# Integral: Hint

1. Dec 26, 2007

### rocomath

Integral: Hint plz

$$\int\frac{x\tan^{-1}x}{(1+x^2)^3}dx$$

$$\int\frac{\tan^{ - 1}x}{(1 + x^2)}\frac{x}{(1 + x^2)^2}dx\left\{\begin{array}{cc}x = \tan{r} \leftrightarrow r = \tan^{ - 1}x \\ dr = \frac {dx}{1 + x^2}\end{array}\right\}$$

Let's not even get into what I did next and how much work I put into this Integral. This is definitely not the right way to go, hmm ...

Ok I think I see it now ... omg.

Last edited: Dec 26, 2007
2. Dec 26, 2007

### arildno

Well, therefore, you have:
$$\int\frac{x\tan^{-1}(x)}{(1+x^{2})^{2}}\frac{dx}{1+x^{2}}=\int\frac{\tan(r)r}{(1+\tan^{2}(r))^{2}}dr=\int\cos^{4}(r)\tan(r)rdr=\int{r}\cos^{3}(r)\sin(r)dr=\frac{1}{4}\int\cos^{4}(r)dr-\frac{r}{4}\cos^{4}(r)$$

Agreed?

3. Dec 26, 2007

### rocomath

On my previous try, after the 2nd to last step of yours, I did it differently; I would like to try your way, but I'm not sure what you did.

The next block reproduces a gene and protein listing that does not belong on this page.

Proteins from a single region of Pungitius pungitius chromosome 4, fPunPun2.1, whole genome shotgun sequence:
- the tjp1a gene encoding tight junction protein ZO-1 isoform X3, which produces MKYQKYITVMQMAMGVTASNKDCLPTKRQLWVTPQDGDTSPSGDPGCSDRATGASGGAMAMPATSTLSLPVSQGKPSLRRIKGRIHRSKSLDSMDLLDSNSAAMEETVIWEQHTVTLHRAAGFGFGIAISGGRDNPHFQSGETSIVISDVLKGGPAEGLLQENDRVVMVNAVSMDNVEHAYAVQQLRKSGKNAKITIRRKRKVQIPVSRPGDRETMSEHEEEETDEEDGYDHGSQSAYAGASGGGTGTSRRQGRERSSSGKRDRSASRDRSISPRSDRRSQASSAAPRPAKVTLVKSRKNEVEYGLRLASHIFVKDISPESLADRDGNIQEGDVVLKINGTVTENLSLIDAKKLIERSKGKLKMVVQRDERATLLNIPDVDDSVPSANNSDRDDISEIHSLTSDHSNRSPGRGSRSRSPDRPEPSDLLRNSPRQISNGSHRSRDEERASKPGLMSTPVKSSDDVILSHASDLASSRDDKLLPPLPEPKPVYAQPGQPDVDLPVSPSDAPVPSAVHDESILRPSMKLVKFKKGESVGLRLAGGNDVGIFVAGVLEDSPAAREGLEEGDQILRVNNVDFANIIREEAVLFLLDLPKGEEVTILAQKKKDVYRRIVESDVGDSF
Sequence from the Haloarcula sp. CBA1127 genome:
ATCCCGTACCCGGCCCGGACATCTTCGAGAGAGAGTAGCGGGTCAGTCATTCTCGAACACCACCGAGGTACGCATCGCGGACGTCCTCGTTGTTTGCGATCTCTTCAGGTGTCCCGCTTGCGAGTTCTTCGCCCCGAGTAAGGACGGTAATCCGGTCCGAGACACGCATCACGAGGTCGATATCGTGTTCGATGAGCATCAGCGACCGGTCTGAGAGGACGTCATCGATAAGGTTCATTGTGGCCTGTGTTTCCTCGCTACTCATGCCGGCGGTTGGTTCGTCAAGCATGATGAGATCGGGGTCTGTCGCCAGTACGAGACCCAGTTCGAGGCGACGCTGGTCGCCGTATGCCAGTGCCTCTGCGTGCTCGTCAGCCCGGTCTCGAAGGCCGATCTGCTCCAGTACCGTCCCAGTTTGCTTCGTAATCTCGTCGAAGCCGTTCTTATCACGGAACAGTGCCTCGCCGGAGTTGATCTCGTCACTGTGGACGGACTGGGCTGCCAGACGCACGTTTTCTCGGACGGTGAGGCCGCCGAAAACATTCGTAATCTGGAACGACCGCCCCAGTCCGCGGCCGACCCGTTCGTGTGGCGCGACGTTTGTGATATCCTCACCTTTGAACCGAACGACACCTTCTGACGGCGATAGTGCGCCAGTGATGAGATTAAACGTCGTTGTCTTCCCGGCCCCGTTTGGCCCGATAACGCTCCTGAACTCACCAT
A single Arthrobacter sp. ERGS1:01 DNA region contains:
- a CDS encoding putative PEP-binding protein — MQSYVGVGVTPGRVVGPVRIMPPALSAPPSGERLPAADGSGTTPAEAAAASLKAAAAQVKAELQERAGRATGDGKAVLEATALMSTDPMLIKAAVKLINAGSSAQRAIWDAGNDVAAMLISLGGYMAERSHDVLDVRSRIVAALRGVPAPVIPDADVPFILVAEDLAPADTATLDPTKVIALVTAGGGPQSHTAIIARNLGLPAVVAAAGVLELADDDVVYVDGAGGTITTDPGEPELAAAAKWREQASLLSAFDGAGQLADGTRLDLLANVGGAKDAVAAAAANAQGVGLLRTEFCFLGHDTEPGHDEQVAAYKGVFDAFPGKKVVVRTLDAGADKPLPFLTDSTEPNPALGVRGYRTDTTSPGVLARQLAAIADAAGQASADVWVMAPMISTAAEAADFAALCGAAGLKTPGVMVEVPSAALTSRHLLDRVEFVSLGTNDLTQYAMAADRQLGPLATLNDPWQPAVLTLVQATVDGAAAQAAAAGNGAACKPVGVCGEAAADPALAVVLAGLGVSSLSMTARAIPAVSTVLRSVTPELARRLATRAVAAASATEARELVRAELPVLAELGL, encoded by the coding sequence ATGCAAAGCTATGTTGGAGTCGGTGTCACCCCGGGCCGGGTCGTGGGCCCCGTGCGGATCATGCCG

I did ... $$\int r\sin{r}(1-\sin^{2}r)\cos{r}dr$$

Nvm, I see what you did. UHHH!!! I can't believe I spent more than an hour on this problem. Thanks arildno :-]

Last edited: Dec 26, 2007
4. Dec 28, 2007

### unplebeian

Hi arildno,

I followed all but how you went from the second last step to the last step, as there is an 'r' in the integrand. Are you using some sort of gamma function there. That's the closest I've seen to int( sin^m(x) x cos^n(x) dx)

Thanks.

5. Dec 28, 2007

### arildno

I'm just using the product rule:
$$u(r)=r, v'(r)=\cos^{3}(r)\sin(r)\to{v}(x)=-\frac{1}{4}\cos^{4}(r)$$

6. Dec 28, 2007

### unplebeian

You're a freakin genius. I totally didn't see that. I was trying to solve it using a gamma function. I think there should be something related to a gamma function too as you still have to solve the int(cos^4(r) dr) which is part of the question.

Thanks for the help.